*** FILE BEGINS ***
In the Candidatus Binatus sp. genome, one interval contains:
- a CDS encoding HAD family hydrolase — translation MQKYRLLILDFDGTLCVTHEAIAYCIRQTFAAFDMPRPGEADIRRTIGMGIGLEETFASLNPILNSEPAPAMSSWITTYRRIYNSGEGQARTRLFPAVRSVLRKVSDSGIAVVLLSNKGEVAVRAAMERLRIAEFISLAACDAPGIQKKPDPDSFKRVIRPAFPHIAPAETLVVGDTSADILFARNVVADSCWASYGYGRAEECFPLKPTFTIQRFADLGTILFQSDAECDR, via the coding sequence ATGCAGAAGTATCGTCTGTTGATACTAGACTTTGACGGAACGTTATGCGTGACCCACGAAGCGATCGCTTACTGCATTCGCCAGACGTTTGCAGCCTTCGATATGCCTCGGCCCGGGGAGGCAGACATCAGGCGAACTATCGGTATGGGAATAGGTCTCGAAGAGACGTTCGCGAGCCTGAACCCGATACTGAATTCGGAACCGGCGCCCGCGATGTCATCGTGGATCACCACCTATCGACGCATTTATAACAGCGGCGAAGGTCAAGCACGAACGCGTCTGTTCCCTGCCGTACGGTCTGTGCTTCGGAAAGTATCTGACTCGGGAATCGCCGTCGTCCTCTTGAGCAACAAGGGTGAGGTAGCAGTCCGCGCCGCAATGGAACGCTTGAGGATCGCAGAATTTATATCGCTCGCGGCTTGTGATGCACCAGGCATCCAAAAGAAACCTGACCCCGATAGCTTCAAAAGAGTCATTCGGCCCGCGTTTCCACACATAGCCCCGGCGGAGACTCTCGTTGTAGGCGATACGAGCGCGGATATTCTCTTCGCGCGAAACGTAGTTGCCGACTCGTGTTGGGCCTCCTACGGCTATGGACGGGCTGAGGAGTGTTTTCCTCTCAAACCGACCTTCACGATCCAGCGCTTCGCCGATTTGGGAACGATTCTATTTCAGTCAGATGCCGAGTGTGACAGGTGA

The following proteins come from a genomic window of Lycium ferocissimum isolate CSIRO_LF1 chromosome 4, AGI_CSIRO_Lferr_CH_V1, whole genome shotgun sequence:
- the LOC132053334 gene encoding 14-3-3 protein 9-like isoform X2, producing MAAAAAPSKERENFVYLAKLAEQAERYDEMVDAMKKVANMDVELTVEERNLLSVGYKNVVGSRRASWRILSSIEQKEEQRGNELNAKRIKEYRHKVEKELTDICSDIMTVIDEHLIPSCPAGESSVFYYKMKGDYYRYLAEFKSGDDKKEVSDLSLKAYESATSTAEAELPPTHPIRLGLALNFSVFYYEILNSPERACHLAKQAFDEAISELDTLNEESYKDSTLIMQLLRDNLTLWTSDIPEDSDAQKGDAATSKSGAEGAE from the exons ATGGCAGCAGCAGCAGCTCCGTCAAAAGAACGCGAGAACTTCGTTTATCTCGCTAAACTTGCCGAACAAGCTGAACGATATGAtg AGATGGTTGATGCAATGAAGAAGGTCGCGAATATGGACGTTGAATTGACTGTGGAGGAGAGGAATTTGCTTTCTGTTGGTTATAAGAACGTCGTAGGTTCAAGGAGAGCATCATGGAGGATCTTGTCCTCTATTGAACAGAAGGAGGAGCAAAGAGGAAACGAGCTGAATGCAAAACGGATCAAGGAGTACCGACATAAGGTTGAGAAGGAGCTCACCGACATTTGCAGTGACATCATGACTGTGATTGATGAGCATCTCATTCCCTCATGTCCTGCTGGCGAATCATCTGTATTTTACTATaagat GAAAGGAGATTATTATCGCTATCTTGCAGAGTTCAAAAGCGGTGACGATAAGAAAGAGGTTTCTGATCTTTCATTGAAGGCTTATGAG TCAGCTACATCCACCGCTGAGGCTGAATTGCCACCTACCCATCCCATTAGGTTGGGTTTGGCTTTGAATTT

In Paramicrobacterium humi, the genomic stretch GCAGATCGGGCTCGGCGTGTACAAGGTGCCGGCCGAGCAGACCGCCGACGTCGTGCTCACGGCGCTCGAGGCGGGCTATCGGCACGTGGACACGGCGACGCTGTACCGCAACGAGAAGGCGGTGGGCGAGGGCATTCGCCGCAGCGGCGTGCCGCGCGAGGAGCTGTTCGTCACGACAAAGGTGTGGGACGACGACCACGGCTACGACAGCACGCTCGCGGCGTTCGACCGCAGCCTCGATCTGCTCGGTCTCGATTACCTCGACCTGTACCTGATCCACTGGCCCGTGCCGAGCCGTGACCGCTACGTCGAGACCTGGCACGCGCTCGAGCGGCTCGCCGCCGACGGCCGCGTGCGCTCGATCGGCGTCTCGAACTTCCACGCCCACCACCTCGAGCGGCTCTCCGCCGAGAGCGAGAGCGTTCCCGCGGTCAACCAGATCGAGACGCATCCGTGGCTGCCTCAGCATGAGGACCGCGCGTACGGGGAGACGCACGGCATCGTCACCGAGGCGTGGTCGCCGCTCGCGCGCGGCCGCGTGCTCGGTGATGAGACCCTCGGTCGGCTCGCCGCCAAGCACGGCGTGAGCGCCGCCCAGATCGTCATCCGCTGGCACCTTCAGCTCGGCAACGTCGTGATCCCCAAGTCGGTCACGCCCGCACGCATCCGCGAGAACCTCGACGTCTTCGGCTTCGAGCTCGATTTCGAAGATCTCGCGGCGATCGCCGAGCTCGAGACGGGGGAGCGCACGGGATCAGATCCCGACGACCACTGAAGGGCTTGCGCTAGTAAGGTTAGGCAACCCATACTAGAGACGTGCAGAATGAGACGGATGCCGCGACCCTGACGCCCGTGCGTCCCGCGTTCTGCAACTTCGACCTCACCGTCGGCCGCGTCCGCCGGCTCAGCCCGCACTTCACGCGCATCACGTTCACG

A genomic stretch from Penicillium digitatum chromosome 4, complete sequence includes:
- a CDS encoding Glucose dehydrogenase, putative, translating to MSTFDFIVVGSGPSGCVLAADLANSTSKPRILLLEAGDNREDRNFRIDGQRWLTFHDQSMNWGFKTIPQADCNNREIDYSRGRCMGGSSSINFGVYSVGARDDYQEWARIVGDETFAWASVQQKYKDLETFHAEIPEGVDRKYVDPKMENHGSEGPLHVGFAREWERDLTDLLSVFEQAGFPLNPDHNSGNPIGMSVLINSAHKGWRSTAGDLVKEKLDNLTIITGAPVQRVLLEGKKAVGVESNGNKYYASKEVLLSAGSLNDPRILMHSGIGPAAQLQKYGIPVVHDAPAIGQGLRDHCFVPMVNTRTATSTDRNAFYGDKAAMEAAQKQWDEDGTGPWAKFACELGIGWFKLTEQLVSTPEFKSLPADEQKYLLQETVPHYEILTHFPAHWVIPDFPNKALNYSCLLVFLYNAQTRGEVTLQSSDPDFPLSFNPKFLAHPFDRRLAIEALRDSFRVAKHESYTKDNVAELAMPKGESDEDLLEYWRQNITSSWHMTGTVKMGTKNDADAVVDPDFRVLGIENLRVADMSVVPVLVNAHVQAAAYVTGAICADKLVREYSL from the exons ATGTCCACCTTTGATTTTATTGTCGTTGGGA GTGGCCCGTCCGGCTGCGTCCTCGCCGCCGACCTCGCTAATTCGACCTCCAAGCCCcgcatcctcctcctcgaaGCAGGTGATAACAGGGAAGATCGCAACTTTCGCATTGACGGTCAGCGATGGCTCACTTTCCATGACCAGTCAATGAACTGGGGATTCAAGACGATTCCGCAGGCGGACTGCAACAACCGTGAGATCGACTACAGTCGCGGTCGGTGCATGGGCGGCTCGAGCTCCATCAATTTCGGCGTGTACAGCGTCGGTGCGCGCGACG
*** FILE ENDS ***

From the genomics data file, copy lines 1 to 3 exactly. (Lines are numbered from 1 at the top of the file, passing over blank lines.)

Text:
In the Candidatus Binatus sp. genome, one interval contains:
- a CDS encoding HAD family hydrolase — translation MQKYRLLILDFDGTLCVTHEAIAYCIRQTFAAFDMPRPGEADIRRTIGMGIGLEETFASLNPILNSEPAPAMSSWITTYRRIYNSGEGQARTRLFPAVRSVLRKVSDSGIAVVLLSNKGEVAVRAAMERLRIAEFISLAACDAPGIQKKPDPDSFKRVIRPAFPHIAPAETLVVGDTSADILFARNVVADSCWASYGYGRAEECFPLKPTFTIQRFADLGTILFQSDAECDR, via the coding sequence ATGCAGAAGTATCGTCTGTTGATACTAGACTTTGACGGAACGTTATGCGTGACCCACGAAGCGATCGCTTACTGCATTCGCCAGACGTTTGCAGCCTTCGATATGCCTCGGCCCGGGGAGGCAGACATCAGGCGAACTATCGGTATGGGAATAGGTCTCGAAGAGACGTTCGCGAGCCTGAACCCGATACTGAATTCGGAACCGGCGCCCGCGATGTCATCGTGGATCACCACCTATCGACGCATTTATAACAGCGGCGAAGGTCAAGCACGAACGCGTCTGTTCCCTGCCGTACGGTCTGTGCTTCGGAAAGTATCTGACTCGGGAATCGCCGTCGTCCTCTTGAGCAACAAGGGTGAGGTAGCAGTCCGCGCCGCAATGGAACGCTTGAGGATCGCAGAATTTATATCGCTCGCGGCTTGTGATGCACCAGGCATCCAAAAGAAACCTGACCCCGATAGCTTCAAAAGAGTCATTCGGCCCGCGTTTCCACACATAGCCCCGGCGGAGACTCTCGTTGTAGGCGATACGAGCGCGGATATTCTCTTCGCGCGAAACGTAGTTGCCGACTCGTGTTGGGCCTCCTACGGCTATGGACGGGCTGAGGAGTGTTTTCCTCTCAAACCGACCTTCACGATCCAGCGCTTCGCCGATTTGGGAACGATTCTATTTCAGTCAGATGCCGAGTGTGACAGGTGA

The following proteins come from a genomic window of Lycium ferocissimum isolate CSIRO_LF1 chromosome 4, AGI_CSIRO_Lferr_CH_V1, whole genome shotgun sequence: